If I chose to, I could have a couple quibbles. The product's real name is "Trader Joe's 4 Almond Croissants," which is goofy enough for me to refuse to really acknowledge it. There's not four types of almonds in these croissants (are there even four types of almonds?), nor just four almonds per croissant, which is the name seems it would imply over just the quantity in the box. More so, this is the rare easy-to-make treat that requires some significant planning ahead, because they have to proof overnight (ours roughly quintupled in size) and then need about 25 minutes in the oven. Because of that, these aren't doable for our normal rush-out-the-door-to-work kinda morning, but that's okay. These nutty croissants are meant to enjoy leisurely with a cup of your favorite coffee, unless TJ's discontinues yours, like they did with mine. A couple batches of these would steal the show at pretty much any brunch, and while it'd be disingenuous, I'd dare you to try and pass them off as your own. As for the nutritional facts...it's a freakin' croissant, what do you expect?

"There's really not anything that these could do any better," Sandy said between bites. Oh, I agree. No complaints at all. I just wish I remembered we had some powdered sugar I could've sprinkled on top before serving them up, but that's what next time's for. Until then, we'll be dreaming of these pastry Pantheon-worthy perfections.

Bottom line: Trader Joe's Almond Croissants: 9.5 out of 10 Golden Spoons

Thursday, June 21, 2012

Trader Joe's Sweet Tea

If you ever find yourself in Ocean Springs, MS, as I did in the spring of '06, do yourself a favor and stop by one of the best BBQ places in the land: The Shed. Seriously, that place is awesome...live blues, an ambiance that lives "up" to its name, BBQ sauce so good I'm sure I bit a chunk out of one of my fingers but didn't even care, it was so delicious. Just a great place for some down-home cookin'. One of the other things I recall from my night there is, there being this blonde, perfectly stereotypical Daisy Duked Southern belle of a bombshell with an idyllic Southern drawl who came around with pitchers of icy cold refreshment. "Y'all want some sweet tea?," she'd practically purr in such a way with a smile that for one of the very few times in my life I could see exactly what Costanza was talking about with pastrami and women.* The only other times in memory were while taking in this bacon love ballad and, most notably, taking notice of the very cute, kinda shy, lovely brunette who not only brought an out of this world lemon lavender cake with white chocolate cream cheese frosting to a church picnic, but also put up with enough of my awkward advances and clumsy persistence to end up marrying me, the big ol' lug that I am. Love ya babe.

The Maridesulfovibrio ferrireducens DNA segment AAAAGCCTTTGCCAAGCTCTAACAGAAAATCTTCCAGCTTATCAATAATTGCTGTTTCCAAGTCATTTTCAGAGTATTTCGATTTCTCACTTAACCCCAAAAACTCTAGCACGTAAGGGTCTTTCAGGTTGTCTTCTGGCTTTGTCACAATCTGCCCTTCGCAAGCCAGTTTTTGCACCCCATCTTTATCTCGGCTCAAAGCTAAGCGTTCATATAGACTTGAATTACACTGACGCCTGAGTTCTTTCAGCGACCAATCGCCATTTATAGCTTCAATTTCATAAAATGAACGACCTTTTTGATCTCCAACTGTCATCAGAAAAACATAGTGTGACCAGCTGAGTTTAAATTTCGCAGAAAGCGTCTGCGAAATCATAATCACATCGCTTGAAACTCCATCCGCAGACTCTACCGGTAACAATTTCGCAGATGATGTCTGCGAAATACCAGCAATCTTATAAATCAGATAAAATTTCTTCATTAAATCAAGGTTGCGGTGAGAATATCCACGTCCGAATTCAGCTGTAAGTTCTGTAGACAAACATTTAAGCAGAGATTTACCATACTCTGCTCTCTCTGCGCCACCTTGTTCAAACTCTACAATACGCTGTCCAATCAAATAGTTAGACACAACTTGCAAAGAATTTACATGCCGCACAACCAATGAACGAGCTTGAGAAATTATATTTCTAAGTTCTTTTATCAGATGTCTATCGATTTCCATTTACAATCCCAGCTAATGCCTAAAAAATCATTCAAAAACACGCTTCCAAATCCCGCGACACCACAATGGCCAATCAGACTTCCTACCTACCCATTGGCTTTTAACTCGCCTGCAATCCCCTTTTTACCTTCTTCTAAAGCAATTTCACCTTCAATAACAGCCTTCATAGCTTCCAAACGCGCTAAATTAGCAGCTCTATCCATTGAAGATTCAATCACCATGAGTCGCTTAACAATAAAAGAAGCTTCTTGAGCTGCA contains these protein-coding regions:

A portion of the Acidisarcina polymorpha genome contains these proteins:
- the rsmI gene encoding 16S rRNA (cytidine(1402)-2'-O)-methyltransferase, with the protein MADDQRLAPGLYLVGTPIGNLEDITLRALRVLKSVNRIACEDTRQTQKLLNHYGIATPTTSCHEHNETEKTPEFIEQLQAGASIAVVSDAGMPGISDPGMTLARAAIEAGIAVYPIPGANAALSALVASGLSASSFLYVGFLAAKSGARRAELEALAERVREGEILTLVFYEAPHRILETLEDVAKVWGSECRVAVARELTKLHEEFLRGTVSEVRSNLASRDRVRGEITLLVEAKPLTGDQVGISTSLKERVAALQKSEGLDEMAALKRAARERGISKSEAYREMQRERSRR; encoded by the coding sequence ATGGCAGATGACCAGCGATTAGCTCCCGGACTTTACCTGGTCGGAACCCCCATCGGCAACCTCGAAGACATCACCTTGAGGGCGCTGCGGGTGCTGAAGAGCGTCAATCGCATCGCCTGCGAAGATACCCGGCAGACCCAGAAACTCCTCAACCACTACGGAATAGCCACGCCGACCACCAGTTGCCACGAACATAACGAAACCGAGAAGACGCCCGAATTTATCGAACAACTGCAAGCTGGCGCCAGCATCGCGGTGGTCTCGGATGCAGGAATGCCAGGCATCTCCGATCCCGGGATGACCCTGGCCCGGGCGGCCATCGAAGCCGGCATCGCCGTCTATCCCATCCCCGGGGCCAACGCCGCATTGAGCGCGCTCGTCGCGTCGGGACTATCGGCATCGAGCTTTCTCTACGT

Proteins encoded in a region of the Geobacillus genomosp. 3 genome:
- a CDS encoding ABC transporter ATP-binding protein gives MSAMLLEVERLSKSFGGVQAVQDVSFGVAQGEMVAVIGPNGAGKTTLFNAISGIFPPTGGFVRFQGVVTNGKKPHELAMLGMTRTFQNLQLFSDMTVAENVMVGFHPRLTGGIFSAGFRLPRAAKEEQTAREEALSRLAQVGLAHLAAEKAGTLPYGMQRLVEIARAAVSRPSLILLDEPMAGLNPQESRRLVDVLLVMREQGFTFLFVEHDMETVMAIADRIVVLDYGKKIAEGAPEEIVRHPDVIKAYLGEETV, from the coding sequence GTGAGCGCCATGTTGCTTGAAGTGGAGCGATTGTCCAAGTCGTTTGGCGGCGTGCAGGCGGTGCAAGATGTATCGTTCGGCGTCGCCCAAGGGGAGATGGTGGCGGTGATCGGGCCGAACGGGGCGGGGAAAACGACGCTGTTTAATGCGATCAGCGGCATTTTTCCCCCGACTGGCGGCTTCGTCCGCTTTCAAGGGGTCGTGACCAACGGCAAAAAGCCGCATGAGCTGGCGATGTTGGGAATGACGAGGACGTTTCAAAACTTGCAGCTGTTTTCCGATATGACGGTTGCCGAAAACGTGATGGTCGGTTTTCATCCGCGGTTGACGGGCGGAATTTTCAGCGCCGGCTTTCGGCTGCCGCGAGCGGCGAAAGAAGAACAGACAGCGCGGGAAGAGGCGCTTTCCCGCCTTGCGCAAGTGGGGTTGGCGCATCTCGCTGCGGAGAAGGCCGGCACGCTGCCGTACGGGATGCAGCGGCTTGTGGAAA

Anyways, I'm not even sure if that memory is entirely accurate (seriously, it was an out-of-body experience that night), but it's the way I remember The Shed, so let's say it is. It's kinda the same thing with the sweet tea there, too...I don't necessarily remember if it was good or not, but it seemed good, and since that was my first real trip to the American South and so my frst taste of the nectar that is sweet tea, well, I'll go with that was some darn good sweet tea there, too. In fact, I'll say it's the best, at least compared to a lot of the rest. Arizona Sweet Tea? McDonald's? The local dairy variety? Not necessarily bad, but not what I'm looking for, either.